Brian Sudlow, author of Catholic Literature and Secularisation in France and England (Manchester University Press)
Dr Brian Sudlow teaches at Aston University (Birmingham, UK) and has written extensively about Catholic literature and Catholic thought in France and England.
Published by Arouca Press, 2023.
Vermeer’s Angel is available on the publisher’s website and on Amazon, including for UK customers, whose copy will be printed in the UK and shipped nationwide without custom taxes.
It is also for sale on the Latin Mass Society‘s bookshop.
Stabat mater dolorosa – “The mournful mother was standing”. This is the opening line of the extraordinary hymn attributed to the 13th-century Franciscan friar Jacopone da Todi, which is still a popular Lenten devotion.
In this book Fr Armand de Malleray, FSSP meditates upon the Stabat Mater line by line. This is a book to help the reader to walk the road from Lent to Passiontide to Easter – and indeed from life to death to eternal life – in the company of the most Blessed and Sorrowful Mother, who stands at the foot of the Cross of her Son.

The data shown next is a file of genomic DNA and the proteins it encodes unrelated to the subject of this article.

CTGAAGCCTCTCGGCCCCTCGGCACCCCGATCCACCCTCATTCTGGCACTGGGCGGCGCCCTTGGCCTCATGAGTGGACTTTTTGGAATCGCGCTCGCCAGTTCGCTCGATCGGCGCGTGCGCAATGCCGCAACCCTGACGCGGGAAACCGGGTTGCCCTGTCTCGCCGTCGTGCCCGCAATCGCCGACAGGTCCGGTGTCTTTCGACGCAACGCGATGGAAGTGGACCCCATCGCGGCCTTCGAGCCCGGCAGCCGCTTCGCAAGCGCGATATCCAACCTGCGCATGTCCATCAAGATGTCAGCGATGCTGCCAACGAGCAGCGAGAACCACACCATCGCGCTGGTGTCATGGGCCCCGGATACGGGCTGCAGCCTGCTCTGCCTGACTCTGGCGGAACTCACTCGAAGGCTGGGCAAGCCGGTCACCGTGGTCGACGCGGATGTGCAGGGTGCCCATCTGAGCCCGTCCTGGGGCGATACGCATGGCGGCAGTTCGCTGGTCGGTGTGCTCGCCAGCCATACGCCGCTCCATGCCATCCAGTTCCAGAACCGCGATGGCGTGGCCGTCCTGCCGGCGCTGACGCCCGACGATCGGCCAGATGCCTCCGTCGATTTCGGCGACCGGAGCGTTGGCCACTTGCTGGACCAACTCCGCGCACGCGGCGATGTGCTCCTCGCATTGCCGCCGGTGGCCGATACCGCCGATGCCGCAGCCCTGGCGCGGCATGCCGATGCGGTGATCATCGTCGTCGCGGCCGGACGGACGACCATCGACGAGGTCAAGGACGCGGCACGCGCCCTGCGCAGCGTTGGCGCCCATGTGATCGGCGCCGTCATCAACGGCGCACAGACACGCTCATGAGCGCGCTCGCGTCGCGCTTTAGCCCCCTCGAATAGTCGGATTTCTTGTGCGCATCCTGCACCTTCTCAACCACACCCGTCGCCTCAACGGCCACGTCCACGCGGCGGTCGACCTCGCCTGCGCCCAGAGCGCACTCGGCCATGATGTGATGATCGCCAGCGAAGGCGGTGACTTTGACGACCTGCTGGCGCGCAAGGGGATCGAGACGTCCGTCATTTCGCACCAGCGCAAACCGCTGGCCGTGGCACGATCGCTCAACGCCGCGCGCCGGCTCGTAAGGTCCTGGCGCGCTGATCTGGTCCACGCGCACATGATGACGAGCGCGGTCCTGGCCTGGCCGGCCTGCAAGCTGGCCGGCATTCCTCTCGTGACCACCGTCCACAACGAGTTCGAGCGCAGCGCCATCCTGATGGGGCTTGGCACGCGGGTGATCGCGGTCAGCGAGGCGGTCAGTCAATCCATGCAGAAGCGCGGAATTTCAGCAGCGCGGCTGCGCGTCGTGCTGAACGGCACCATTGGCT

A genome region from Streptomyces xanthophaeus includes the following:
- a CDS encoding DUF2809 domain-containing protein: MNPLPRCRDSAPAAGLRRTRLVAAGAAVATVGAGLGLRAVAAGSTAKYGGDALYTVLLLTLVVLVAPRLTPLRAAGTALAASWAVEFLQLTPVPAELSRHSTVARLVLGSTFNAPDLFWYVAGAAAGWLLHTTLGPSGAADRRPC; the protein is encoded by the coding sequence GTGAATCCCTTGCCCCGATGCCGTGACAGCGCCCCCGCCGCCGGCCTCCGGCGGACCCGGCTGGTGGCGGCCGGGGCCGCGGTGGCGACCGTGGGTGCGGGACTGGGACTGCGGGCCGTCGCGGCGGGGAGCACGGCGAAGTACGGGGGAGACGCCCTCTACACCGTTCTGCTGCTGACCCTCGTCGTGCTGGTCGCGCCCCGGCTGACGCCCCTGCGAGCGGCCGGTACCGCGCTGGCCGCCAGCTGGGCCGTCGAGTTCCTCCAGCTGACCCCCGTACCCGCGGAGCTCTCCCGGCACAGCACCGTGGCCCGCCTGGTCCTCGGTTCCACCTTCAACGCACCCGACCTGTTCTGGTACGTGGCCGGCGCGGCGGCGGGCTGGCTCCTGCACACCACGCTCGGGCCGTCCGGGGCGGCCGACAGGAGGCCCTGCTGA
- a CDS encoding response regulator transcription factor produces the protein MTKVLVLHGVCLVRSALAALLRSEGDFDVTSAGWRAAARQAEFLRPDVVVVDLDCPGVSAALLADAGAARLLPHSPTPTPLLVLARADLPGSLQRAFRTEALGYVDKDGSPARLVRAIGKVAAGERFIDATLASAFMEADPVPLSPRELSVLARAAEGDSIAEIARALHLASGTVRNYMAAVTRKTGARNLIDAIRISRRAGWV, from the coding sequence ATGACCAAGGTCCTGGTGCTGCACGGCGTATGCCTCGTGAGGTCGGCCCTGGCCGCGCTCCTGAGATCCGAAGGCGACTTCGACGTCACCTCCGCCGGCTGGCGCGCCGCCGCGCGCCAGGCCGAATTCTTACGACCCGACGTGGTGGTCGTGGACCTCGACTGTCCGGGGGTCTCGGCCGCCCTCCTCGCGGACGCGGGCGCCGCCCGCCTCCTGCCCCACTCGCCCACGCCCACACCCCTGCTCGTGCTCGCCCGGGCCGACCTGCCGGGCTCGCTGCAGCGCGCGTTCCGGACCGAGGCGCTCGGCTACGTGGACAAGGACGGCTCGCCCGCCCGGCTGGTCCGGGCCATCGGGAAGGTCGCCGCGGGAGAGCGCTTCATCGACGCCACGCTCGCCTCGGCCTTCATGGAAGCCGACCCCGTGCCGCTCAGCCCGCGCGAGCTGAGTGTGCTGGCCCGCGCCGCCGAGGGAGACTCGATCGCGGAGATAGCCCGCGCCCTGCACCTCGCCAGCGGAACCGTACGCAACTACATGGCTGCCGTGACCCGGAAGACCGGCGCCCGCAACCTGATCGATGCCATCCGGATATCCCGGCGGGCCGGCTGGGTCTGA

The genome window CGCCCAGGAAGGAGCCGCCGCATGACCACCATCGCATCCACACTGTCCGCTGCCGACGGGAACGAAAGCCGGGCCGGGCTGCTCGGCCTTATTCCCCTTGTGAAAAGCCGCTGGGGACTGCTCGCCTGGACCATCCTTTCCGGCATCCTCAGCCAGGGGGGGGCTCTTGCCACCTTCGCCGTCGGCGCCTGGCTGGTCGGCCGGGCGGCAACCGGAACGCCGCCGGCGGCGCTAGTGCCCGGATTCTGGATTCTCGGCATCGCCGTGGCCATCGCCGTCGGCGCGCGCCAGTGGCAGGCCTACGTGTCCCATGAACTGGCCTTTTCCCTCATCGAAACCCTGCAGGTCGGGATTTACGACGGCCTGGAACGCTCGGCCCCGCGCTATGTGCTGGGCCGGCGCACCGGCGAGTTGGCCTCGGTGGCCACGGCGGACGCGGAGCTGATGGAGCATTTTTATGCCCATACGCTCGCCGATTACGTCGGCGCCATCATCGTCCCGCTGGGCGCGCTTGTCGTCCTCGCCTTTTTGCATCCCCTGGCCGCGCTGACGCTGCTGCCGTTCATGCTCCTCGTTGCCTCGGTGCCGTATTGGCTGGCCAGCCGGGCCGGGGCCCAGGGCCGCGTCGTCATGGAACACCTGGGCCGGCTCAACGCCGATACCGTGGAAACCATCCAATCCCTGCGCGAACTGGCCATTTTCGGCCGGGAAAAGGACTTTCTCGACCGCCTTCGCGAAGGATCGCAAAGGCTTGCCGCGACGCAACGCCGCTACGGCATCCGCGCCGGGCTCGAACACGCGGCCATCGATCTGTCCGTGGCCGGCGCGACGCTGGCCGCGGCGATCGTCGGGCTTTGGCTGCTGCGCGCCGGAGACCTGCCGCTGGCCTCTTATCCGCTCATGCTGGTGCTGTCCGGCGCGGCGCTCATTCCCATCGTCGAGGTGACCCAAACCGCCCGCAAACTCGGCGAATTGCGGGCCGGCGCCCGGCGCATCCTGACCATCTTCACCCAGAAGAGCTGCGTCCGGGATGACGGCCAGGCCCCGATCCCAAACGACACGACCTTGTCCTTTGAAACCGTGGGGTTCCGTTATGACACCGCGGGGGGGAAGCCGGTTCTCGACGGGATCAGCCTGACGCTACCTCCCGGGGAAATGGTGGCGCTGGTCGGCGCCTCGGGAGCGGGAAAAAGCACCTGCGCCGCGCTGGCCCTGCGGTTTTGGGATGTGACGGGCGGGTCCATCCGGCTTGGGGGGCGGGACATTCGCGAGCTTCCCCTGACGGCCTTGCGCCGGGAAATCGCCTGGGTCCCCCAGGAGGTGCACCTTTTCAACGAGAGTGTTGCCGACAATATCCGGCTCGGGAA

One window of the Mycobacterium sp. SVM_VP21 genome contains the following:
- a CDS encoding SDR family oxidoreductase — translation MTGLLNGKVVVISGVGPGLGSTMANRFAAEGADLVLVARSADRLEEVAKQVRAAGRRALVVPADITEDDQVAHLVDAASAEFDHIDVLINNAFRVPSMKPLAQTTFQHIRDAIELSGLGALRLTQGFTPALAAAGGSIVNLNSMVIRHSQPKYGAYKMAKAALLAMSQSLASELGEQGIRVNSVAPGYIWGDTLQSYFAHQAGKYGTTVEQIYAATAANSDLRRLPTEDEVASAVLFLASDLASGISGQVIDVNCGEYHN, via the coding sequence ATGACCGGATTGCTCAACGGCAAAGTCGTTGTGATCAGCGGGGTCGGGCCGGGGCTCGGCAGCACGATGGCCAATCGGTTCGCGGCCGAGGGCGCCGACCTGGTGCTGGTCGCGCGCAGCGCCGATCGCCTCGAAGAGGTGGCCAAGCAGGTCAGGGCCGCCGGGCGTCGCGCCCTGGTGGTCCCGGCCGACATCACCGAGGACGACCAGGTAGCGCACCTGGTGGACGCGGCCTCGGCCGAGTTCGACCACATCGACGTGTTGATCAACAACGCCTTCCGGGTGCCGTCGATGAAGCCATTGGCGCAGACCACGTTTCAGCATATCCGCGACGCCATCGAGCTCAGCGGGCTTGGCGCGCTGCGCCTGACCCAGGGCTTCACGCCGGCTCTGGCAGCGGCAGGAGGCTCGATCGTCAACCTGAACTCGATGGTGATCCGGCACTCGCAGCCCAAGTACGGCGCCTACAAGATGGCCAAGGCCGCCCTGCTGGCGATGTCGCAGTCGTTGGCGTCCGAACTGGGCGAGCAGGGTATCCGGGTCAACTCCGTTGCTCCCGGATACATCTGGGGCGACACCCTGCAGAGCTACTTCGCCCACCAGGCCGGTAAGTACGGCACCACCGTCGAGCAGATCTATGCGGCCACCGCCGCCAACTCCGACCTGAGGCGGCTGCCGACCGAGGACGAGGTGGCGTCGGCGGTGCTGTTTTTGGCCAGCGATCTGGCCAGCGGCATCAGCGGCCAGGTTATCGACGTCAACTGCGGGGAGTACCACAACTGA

“If you truly wish to be transformed by Christ, go to the Cross and contemplate his Passion. If you truly desire to plumb the depths of knowledge of Christ’s Passion, go to his Blessed Mother… If you want to know some of what the Blessed Virgin Mary teaches about her Son’s Passion, read this book.”
Mother Marilla, OSB, Superior General of the Tyburn Nuns
“This beautiful little book, born of prayer, is just what I need, what every Catholic needs, for the fruitful praying of the Stations of the Cross.”
Fr John Sayward, Blackfriars Hall, Oxford
“A Desert Father of the fifth Century commenting on a vision he had of Saint Mary, the Mother of God, weeping by the Cross of the Saviour, famously declared, ‘I wish I could always weep like that.’ The medieval meditation, Stabat Mater, responds to this wish of the Christian soul. Who would not feel moved to comfort the sorrowful Mother of our crucified Saviour? Who would not desire to be taught by her the tears of authentic compunction? Father Armand de Malleray’s fine and sober commentary leads us ‘to better appreciate [Mary’s] grief so as to be shaped by it, her sorrowful heart becoming the matrix of our souls as they learn contrition.’ A luminous and profound exposition of one of the most powerful and consoling prayers of the Catholic tradition.”
Dom Xavier Perrin, OSB, Abbot of Quarr, author of The Radiance of Her Face, Angelico Press